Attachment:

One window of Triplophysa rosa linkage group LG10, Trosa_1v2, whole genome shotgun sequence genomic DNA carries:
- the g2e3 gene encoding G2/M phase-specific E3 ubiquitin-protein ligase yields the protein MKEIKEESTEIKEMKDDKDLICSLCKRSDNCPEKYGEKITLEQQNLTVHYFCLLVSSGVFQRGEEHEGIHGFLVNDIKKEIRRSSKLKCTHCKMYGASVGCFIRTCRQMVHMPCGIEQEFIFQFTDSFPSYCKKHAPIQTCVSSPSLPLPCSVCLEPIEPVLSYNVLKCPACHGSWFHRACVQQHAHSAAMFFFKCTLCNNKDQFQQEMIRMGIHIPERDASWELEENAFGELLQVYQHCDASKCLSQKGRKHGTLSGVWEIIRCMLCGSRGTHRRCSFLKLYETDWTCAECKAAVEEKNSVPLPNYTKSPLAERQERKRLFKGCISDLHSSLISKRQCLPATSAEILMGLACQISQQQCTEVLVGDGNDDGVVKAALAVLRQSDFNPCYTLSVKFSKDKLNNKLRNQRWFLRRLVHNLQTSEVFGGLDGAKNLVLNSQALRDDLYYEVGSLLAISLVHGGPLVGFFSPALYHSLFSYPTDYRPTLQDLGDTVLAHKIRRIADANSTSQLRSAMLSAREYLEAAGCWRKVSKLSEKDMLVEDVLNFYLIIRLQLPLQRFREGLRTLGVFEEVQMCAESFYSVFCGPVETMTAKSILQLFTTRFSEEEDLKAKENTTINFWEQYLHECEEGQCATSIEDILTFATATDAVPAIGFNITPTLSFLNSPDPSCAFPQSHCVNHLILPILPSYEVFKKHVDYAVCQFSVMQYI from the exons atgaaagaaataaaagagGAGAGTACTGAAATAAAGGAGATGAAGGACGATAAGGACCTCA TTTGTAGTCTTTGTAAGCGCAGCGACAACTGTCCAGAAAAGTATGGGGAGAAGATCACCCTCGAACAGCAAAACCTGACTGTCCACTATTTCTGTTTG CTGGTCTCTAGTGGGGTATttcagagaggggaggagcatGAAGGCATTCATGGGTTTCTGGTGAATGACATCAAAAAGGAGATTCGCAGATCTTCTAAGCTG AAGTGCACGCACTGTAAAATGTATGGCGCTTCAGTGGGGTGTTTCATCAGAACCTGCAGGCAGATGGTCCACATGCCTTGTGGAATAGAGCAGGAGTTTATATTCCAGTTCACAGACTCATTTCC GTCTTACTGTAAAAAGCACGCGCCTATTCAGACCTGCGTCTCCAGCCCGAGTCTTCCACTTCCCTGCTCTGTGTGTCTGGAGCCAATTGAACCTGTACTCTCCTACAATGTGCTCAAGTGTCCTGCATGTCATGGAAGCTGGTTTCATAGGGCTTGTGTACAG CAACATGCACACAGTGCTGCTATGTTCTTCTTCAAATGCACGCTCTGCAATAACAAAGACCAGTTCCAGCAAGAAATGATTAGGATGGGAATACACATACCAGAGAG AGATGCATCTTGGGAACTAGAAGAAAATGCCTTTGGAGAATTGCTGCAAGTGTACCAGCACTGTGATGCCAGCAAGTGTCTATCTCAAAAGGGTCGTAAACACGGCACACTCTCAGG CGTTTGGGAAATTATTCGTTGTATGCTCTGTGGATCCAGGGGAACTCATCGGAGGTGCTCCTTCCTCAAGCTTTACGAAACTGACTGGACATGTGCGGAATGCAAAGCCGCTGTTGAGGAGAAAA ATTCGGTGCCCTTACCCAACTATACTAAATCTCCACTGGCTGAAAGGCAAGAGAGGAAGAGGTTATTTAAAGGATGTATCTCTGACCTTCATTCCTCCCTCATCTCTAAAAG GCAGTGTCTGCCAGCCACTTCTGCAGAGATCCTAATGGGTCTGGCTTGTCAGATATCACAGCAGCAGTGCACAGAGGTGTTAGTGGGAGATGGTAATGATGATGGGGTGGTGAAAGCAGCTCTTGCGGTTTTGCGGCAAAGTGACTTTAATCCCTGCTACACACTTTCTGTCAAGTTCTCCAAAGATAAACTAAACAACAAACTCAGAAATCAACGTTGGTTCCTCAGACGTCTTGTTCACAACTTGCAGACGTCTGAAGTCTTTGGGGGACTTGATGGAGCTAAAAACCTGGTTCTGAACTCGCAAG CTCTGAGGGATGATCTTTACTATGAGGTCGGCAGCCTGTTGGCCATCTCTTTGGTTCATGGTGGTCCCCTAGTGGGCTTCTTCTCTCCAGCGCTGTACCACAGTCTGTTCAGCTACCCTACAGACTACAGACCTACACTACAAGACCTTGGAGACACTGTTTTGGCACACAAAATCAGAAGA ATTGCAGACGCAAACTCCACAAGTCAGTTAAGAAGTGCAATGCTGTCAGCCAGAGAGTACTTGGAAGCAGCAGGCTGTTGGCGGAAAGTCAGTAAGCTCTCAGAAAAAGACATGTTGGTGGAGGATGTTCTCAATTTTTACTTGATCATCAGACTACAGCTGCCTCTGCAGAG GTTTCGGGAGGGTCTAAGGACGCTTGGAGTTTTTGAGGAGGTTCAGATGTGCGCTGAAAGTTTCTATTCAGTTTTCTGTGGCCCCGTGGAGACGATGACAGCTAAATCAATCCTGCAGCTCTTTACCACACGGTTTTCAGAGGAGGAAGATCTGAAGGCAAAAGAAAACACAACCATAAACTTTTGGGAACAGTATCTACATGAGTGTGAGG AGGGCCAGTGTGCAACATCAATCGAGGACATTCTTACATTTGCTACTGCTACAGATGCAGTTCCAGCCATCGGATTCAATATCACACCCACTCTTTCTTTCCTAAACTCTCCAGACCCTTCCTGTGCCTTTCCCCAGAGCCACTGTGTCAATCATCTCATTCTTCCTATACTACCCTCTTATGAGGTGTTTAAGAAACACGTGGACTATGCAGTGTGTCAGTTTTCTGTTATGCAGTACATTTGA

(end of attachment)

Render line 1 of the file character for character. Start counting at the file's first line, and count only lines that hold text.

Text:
One window of Triplophysa rosa linkage group LG10, Trosa_1v2, whole genome shotgun sequence genomic DNA carries: